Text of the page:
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Josh Appignanesi Introduces His Film "Female Human Animal"

"What if the most interesting, dramatic, liminal, hallucinatory part of someone...is their inner life?"
Josh Appignanesi
Josh Appignanesi's Female Human Animal (2018) is showing November 22 – December 21, 2018 on MUBI in many countries around the world.
Leonora Carrington Self Portrait
"Self Portrait: Inn of the Dawn Horse," 1937. © Estate of Leonora Carrington
Why would you make a movie about a friend?  If the most fascinating, moving and deeply encountered people are, de facto, the ones you’re closest to, the question should perhaps be reversed: why would you make a movie about anyone else?
Of course, the novelist Chloe Aridjis, who lent a version of herself to our film Female Human Animal, is a particularly fascinating person. But then I would say that: she’s a friend. Which, when it comes to making films out of real people living their real lives, also presents a problem: what if the most interesting, dramatic, liminal, hallucinatory part of someone—the bit about them you find most compelling—is their inner life? How do you record the invisible interior with a camera? Particularly that dimension of our interiors that consistently defies us—our unconscious? One answer, probably the best answer, is to act it out.
So I invited Chloe to do that. To enact a kind of performance of herself, or undergo a novel reality for herself, based on my very free adaptation of certain traits in her life, certain trends in her fictions, and the uncanny collision of both with the life and work of Leonora Carrington, the famous surrealist artist and writer whom she befriended before Carrington’s death in 2011 in Chloe’s native Mexico.  The adaptation was free in the sense of free association: the way shrinks shrink your head being not too far from the way surrealists get to their art. Both are a royal road to the unconscious.
We shot Chloe at real events, but framed and edited them with a certain narrative momentum in mind, a certain version of her facing us. Other times, we took real events but inserted people into them, or had Chloe approach people in a certain way.  Over the course of two years, shooting partly around the Carrington retrospective she curated at Tate Liverpool, I’d look at the footage and then ideas for further moments would take shape.  Some overarching, psychothriller-ish notion of plot was there from the start in ongoing conversations I was having with Chloe, but the detail sieved itself, or dredged itself up from the process.  In particular I was interested in certain repetitions—ones Chloe had noted in herself, and which one can also find in splinters of her novels—that have the hypnotic force of trauma. Some of these we staged as enactments—you could call them re-enactments of the fantasy life. Mine or hers, it wasn’t always clear.  Auto-fiction at one remove. The female gaze seen through the male gaze, or maybe vice versa.  Trans-gender, trans-genre. Documentary fiction, social surrealism. Acting, being. Making up yourself, selfing up what you’ve made.  Like the fictions and paintings of Carrington, we hoped to let the indeterminacy of the process determine the result. For once, the choke-hold that stifles and renders predictable so many films, whether commercial or "arthouse"—scripts, development meetings, financing processes, generic forces, cultural competition, internalized market presumptions—couldn’t grip quite so tightly. Nor were my own over-intellectualizations allowed to take hold, pried from my own grasp by a grab-the-camera serendipity, running breathily drunk through freeze-fogged nights, high art dragged low by underground hilarity. As Carrington herself chastens us imperiously, in a crucial piece of archive we stumbled upon: “You’re trying to intellectualize something, desperately… and you’re wasting your time.”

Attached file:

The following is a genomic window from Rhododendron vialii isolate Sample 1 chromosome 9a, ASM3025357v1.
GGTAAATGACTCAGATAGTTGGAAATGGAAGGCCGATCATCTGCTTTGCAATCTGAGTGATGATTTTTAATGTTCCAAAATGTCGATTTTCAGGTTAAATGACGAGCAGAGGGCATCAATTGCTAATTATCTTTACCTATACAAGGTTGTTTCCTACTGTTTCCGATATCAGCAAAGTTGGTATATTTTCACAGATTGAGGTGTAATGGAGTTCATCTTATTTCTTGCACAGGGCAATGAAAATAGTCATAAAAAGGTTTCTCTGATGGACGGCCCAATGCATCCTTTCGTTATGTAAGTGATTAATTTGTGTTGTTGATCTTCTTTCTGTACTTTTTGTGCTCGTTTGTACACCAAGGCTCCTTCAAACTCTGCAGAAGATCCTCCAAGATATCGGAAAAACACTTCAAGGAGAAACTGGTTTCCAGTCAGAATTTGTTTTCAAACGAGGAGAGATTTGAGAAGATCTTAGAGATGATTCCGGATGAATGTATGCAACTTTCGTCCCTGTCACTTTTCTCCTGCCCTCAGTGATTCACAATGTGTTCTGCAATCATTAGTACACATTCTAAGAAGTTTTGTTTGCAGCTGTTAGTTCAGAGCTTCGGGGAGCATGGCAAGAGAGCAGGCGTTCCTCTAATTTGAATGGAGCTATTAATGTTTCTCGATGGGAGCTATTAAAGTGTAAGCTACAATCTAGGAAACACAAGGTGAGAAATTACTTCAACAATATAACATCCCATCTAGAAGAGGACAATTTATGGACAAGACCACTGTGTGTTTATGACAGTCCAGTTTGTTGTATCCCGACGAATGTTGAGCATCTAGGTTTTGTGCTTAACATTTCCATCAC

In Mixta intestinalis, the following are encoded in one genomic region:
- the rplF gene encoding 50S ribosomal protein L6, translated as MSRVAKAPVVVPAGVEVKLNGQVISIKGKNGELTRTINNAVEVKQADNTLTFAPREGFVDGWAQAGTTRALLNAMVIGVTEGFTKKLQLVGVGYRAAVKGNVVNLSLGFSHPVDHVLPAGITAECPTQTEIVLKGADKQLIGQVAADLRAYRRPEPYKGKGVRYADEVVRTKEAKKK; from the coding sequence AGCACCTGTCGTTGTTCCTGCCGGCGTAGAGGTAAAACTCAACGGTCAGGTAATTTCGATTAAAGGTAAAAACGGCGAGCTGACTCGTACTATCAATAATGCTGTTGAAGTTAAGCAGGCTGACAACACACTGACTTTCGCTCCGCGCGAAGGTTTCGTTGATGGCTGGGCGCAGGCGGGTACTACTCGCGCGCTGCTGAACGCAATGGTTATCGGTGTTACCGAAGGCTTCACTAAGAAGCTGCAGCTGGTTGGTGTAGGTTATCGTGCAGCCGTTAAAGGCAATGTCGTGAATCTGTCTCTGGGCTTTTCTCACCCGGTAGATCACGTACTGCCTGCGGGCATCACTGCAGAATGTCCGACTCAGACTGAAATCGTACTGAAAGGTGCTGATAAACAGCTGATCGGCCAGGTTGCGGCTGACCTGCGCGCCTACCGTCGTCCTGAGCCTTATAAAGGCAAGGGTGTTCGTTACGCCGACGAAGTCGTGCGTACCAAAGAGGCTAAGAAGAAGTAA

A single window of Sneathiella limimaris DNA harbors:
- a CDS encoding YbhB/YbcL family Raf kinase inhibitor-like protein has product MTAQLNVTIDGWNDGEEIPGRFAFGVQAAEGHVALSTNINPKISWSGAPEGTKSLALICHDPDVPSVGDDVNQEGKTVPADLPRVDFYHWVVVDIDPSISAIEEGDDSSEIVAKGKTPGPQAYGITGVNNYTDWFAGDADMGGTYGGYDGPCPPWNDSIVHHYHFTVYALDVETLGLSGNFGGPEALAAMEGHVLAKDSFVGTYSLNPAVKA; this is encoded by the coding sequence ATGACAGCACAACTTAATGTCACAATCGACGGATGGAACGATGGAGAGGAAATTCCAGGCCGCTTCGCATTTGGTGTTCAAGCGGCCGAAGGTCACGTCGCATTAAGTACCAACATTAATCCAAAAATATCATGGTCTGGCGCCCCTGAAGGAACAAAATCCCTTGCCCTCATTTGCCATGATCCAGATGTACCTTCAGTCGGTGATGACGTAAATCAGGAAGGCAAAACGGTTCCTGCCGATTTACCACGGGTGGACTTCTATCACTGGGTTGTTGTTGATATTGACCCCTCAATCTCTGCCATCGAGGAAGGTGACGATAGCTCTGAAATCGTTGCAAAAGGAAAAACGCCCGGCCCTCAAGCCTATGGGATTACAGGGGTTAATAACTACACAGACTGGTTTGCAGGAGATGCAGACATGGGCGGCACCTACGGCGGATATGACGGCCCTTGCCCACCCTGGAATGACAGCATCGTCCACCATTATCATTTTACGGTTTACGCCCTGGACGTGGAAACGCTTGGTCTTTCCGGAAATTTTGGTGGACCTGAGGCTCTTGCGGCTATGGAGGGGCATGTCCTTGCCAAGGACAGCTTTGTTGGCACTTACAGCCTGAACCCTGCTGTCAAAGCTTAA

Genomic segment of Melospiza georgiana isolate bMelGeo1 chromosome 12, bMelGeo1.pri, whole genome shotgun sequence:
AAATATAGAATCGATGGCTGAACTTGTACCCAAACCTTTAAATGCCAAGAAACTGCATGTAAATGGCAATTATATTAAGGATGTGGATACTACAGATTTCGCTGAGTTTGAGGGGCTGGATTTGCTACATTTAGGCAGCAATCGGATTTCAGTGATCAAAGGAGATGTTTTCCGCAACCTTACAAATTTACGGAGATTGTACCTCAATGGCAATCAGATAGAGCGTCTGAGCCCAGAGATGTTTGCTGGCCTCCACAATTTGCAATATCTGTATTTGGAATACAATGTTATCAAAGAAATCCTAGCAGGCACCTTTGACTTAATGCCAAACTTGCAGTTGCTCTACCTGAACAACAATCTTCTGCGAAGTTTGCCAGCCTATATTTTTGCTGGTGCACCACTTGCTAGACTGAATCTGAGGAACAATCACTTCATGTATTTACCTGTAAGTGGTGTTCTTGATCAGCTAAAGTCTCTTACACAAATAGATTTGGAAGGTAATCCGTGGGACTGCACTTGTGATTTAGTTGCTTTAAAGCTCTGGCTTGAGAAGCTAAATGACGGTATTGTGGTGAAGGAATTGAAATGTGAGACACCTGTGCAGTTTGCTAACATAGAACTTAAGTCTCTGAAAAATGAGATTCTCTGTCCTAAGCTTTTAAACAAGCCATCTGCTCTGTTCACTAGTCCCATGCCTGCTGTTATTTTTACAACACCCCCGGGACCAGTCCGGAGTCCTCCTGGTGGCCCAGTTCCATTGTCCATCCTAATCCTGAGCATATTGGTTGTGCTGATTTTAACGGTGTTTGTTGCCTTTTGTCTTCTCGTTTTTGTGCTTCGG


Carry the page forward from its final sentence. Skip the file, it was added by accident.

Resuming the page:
There were touchstones, almost but not-quite rules. For her inner life to find a relatively natural expression on screen, we mostly cast the film with people real to Chloe, people from her world, either playing exaggerated versions of themselves, or playing composites of some half-similar hybrid creature. Real people, real places, but played for nightmares—or for laughs (the two are surprisingly close).  Resonances and discoveries kept popping up, despite the fact that, or precisely because, we didn’t quite know what the hell was going on. It’s a fun way to make a film. A fun thing to do with a friend. Maybe without quite noticing it in this way some bit of the zeitgeist got trapped on celluloid—well, on VHS, that gorgeously lurid and nostalgic format perfect for recording the spectral presence of our own perverse romances in everything we do.  Maybe something zeitgeisty about women and men right now.  Someone told me we’d queered heterosexuality, pulled off the mask off its normativity, revealed it as more pathologically ritualized than we’d all maybe noticed for a while. We’d rendered its certainties about itself suddenly unconvincing, puppet-like. It’d be good if we had managed that, but of course I can’t be the one to say, since by any conventional standards—the kinds of standards our film gleefully rejects—I’d be placed in only two out of the three categories in question here: Female, Human, Animal.  Still, to quote from the ending of another better-known romantic comedy: “Nobody’s perfect.”


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